A wake-up call for people using old versions of Joomla

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sozzled
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A wake-up call for people using old versions of Joomla

Post by sozzled » Mon Jan 28, 2019 9:25 pm

It's unsurprising, really, that this forum received a lot of urgent cries for help from people who have old websites built with outdated versions of Joomla, Joomla extensions and webserver software. It's just human nature to build something and then "hope for the best" that the structure will last, more or less indefinitely, without having to maintain it.

The world of technology isn't like that.

The technological landscape we knew (when Joomla 1.0 was created in 2005) is vastly changed. The iPhone hadn't been invented. People were still using Internet Explorer 4 or Netscape Navigator 2 (remember them?) and they went to bookshops to buy reference manuals! So, is it really surprising that websites that were built a few years ago are, today, showing their age?

Why is it, then, that the majority of Joomla websites are still running on outdated, obsolete and unsupported platforms? I suspect that the reasons are five-fold:

1) People are lazy. Not everyone is lazy, of course, but, unless something is really urgent, we usually put off until tomorrow what we probably should be doing today; things like eating a healthy diet; doing some exercise; doing the housework ... and so on. If they're not lazy then some people expect someone else to do their chores for them when they get into a fix.

2) Some people think that nothing ever changes—"if it ain't broke don't fix it"—but how do they know that nothing ever changes?. That's not to say that they're ignorant but some people cannot come to terms with reality. Everything changes! There are three kinds of people in this world: those who make things happen; those who watch things happen; and, those who wonder what happened.

3) People are miserly. They don't want to spend time or money fixing something. Yet these same people will willingly spend a few dollars dining out, going to the movies or driving to the supermarket every day to buy one or two items, or they'll spend their time idly sitting in an armchair and not lift a finger or spend a dollar to help themselves productively.

4) People think that Joomla is "three-mouse-clicks-and-hey-presto-instant-website". It isn't. Joomla is serious webcraft. Unfortunately, many webhosting providers and some template developers often dumb things down by offering "quick installation" packages that achieve a kind of instant website "solution" and that's one of the reasons we have as many websites using outdated software that we have.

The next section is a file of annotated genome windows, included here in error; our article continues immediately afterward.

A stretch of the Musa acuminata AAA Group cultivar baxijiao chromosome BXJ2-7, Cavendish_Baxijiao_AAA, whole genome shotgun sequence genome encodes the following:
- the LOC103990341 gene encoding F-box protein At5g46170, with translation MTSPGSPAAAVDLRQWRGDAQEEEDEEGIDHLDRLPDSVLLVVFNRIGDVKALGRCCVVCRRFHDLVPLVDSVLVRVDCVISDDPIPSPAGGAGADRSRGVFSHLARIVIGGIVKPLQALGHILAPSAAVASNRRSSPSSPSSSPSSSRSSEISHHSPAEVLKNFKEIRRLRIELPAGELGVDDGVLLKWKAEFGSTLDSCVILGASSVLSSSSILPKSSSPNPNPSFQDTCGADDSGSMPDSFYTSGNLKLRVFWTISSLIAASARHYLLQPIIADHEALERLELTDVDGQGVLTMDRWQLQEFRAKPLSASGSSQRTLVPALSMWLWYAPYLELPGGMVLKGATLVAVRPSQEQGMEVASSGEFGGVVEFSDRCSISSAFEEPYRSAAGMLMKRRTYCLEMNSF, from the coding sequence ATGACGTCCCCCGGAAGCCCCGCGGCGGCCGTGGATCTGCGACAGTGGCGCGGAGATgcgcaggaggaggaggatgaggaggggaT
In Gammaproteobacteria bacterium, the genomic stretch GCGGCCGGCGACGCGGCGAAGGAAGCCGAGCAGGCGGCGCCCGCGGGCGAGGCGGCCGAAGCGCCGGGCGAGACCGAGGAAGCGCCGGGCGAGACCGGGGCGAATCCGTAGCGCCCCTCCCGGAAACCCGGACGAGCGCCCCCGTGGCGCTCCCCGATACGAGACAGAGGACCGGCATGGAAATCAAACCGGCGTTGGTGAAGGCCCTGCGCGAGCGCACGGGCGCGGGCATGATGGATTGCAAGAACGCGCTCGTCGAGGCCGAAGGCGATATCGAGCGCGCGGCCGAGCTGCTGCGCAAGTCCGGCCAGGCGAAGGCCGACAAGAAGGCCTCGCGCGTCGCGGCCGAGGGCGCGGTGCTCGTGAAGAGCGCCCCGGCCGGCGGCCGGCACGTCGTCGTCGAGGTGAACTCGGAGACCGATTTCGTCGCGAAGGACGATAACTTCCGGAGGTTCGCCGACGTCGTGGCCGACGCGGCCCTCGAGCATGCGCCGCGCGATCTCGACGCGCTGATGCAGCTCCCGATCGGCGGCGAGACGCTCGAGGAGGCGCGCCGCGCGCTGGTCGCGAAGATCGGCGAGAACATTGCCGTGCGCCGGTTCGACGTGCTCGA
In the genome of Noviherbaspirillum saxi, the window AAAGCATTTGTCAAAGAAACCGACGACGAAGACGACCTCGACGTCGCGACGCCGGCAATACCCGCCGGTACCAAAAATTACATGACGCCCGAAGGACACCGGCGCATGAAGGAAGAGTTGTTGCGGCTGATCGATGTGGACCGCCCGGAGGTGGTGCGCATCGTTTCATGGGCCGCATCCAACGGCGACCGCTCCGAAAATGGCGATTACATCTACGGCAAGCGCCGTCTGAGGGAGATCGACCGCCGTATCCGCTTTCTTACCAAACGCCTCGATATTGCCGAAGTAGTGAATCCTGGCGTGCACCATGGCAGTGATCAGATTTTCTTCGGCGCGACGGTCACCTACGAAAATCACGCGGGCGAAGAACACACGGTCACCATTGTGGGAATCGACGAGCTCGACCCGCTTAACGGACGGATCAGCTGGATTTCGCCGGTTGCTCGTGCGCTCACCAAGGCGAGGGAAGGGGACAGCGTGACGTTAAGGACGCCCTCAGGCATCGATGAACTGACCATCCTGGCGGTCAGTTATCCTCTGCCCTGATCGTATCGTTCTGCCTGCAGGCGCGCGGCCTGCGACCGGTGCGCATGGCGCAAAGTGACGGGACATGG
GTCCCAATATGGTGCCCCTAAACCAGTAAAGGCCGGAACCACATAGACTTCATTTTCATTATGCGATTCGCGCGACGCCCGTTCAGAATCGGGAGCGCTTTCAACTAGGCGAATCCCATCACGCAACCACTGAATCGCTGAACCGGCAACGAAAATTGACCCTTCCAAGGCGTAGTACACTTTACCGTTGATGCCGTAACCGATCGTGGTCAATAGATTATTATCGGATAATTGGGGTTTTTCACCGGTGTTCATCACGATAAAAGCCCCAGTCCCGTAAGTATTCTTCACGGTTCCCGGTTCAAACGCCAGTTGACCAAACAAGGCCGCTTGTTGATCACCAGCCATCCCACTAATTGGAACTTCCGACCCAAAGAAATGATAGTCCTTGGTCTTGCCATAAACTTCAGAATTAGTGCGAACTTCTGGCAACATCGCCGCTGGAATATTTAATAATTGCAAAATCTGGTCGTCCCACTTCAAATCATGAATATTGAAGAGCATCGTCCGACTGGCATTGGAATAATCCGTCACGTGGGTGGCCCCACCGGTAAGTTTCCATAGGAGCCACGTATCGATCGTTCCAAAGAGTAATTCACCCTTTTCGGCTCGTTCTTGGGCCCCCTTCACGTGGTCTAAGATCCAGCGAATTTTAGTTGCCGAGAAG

5) The misguided "loyalty" factor: one of the symptoms of this is "I can't update my website because my webhosting provider doesn't support the such-and-such version of something-or-other." That's not a reason; that's just one of many excuses!

There are other reasons, too numerous to mention, but I think the ones I've listed above cover most of it.

Let's look at who's using what versions of Joomla (source: https://developer.joomla.org/about/stats.html):
j3_usageStats0119.png
This is not the complete picture, of course, but the breakdown by version is: J! 3.5 (17.3%), J! 3.6 (32.3%), J! 3.7 (11.5%), J! 3.8 (26.5%) and J! 3.9 (11.8%). Other versions of J! are not included and this information is taken only from those websites where the owners have allowed the statistics to be collected (see also Share your Joomla usage information with the community).

A bigger problem begins to emerge when we look at PHP usage and the reliance that people place on using end-of-life, dead and buried, versions. The vast majority of J! website owners (that is over 90% of all Joomla users, if we are to believe the usage stats) are using end-of-life, unsupported versions of PHP (see table below):
j3_phpUsage.png
With many webhosting companies cutting off the oxygen in regards to PHP 5 (or simply changing their hosting platforms to use PHP 7) there are going to be a lot of people waking up one day to find that their Joomla website(s) don't work. Inevitably, the forum will receive the usual run of cries for help that will start with "I haven't updated my website in a while but, today, I could update from J! something-ancient to J! the-current-version. Please help!"

As sympathetic as we will try to be, what would you like us to do about the situation?

For the one-in-ten people reading this who have kept pace with technology and they're using the latest version of J! and using an actively supported version of PHP, congratulations! You're in that first category of people who make things happen. For the rest of you (that's the other 90%) it's time to wake up, smell the roses and get active ... or go back to sleep in the comfort of your nothing-has-changed world (... but how do you know?).